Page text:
US looks at patent law again

Weekend Argus (Saturday Edition) - - MEDIA& MARKETING -

WASH­ING­TON: Even as they bat­tle in courts over smart­phone and video tech­nol­ogy, Mi­crosoft and Google have dis­cov­ered a com­mon foe: patent own­ers who sue their cus­tomers or hound an in­dus­try.

Both com­pa­nies are seek­ing to curb the lit­i­ga­tion prac­tices of firms that buy patents with the sole pur­pose of de­mand­ing roy­al­ties from as many end-users as they can – even if it means su­ing a pizza par­lour or an NGO. Anger has united retailers, fi­nance com­pa­nies, pub­lic-tran­sit op­er­a­tors and ho­tels, and even caught the at­ten­tion of US Pres­i­dent Barack Obama, who last month an­nounced cor­rec­tive mea­sures.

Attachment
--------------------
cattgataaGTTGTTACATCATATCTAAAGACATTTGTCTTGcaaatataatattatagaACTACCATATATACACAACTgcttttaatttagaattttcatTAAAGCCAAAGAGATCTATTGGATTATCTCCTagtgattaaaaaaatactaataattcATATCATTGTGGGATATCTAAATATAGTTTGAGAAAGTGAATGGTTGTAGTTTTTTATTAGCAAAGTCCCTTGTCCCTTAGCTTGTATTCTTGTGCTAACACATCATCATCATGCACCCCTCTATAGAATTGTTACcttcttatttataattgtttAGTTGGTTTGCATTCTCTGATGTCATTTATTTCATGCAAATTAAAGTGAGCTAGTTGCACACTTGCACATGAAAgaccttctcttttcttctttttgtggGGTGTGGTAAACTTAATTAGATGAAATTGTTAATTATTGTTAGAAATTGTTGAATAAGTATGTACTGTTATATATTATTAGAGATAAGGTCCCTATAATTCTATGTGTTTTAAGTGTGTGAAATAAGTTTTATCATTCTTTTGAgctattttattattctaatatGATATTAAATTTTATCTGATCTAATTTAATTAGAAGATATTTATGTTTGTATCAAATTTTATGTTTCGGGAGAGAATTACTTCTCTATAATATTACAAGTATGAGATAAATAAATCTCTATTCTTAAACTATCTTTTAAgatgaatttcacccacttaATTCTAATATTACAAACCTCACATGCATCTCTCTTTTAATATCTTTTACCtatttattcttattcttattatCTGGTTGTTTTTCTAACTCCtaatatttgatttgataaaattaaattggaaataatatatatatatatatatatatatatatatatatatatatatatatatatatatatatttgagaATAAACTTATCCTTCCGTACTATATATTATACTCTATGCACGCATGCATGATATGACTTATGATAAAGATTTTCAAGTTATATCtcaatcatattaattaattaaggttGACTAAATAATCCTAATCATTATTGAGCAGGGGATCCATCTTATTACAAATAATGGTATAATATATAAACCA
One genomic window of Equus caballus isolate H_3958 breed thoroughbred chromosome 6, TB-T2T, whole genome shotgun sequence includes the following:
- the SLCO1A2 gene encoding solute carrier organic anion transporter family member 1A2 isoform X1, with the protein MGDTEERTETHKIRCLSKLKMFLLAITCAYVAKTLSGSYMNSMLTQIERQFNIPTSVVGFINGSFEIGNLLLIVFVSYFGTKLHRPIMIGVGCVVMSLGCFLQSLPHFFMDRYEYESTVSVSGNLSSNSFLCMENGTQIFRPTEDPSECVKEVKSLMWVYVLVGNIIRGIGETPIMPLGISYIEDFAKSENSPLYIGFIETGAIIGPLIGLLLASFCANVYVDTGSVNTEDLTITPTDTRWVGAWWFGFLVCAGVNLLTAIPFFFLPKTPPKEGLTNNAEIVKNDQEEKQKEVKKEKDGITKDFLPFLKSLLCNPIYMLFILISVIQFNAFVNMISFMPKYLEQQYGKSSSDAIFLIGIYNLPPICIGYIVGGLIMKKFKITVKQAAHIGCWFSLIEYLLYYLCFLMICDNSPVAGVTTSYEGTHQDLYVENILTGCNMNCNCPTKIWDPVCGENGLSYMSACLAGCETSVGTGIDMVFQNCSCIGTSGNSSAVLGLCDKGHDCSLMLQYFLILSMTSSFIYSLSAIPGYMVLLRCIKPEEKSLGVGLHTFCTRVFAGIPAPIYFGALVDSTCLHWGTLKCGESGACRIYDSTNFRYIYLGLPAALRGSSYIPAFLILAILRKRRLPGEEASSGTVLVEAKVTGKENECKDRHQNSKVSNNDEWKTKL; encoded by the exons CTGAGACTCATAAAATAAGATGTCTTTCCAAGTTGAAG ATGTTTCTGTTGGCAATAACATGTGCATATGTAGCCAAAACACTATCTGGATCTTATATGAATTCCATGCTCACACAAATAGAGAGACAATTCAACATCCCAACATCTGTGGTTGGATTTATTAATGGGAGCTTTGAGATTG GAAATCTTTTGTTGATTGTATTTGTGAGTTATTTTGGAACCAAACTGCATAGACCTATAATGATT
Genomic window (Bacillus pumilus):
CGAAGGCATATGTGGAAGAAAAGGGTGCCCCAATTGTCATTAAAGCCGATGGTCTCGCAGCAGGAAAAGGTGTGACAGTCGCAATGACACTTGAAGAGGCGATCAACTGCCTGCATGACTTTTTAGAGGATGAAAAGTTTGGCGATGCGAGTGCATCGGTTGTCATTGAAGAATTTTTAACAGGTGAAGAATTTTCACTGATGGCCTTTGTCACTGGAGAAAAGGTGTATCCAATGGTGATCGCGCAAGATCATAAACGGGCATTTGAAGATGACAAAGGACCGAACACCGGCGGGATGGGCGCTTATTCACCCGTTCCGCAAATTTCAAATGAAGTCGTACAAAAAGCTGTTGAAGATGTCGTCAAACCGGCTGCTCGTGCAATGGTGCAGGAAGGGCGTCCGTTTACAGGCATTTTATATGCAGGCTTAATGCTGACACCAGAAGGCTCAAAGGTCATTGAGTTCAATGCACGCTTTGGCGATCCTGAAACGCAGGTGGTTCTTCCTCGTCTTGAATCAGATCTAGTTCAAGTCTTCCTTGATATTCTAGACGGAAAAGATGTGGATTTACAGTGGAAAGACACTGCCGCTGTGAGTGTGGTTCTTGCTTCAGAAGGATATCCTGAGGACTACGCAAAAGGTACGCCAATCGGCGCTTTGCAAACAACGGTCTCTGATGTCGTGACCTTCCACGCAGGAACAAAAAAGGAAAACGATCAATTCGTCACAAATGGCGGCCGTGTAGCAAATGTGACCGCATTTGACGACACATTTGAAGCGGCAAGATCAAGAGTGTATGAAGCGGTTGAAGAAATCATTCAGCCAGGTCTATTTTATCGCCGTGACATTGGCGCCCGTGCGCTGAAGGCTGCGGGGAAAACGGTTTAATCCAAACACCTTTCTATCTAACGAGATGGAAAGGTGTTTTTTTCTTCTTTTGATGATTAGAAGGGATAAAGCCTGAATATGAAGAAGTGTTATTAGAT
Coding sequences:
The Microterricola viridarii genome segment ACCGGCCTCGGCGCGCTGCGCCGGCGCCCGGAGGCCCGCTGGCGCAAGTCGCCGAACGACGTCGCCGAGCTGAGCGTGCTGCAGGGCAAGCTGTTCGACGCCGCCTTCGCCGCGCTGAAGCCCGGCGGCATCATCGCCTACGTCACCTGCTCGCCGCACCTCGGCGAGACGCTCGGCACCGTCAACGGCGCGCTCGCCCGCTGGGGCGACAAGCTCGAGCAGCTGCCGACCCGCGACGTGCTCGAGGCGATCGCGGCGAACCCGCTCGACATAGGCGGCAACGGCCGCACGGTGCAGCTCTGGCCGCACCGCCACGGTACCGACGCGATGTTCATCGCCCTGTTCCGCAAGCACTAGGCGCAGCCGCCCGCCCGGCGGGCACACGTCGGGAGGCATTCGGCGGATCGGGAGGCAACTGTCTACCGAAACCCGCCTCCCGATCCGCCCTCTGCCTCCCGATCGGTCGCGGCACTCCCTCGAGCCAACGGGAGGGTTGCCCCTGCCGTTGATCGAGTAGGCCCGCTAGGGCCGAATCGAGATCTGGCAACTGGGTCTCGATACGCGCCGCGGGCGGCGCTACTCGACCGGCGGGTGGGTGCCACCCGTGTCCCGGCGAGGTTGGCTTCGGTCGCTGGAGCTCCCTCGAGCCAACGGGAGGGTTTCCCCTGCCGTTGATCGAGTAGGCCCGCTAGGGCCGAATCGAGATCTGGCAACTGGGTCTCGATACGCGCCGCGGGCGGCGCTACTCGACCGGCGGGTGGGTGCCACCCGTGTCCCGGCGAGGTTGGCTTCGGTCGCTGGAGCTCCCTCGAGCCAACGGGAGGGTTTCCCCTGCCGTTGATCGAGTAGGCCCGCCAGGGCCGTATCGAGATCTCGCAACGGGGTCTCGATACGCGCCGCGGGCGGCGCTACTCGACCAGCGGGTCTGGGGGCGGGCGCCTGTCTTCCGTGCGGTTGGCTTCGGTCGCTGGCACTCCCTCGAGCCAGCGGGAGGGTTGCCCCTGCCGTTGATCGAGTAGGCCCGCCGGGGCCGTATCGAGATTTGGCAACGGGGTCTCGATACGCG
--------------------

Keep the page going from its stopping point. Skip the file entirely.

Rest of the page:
Fo­cus­ing on that core is­sue could cre­ate pres­sure in the US Congress for leg­is­la­tion and ac­tion by US courts – as long as com­pa­nies side­step the delays that marred the pre­vi­ous ef­fort to change patent law, which took al­most a decade.

“Go­ing af­ter bad lit­i­ga­tion be­hav­iour is an ap­proach we can all agree on,” said Tim Molino, di­rec­tor of govern­ment re­la­tions for Wash­ing­ton-based BSA, also known as The Soft­ware Al­liance, whose mem­bers in­clude Mi­crosoft and Or­a­cle.

Google spokesman Matt Kallman re­ferred ques­tions about patent leg­is­la­tion to the Coali­tion for Patent Fair­ness, a Wash­ing­ton-based lob­by­ing group backed by Google, Cisco Sys­tems and In­tel Corp.

Matt Tanielian, ex­ec­u­tive di­rec­tor of the coali­tion, says this is not just about patent law. “It’s about the econ­omy and con­sumer pro­tec­tion,” he said. – Wash­ing­ton Post

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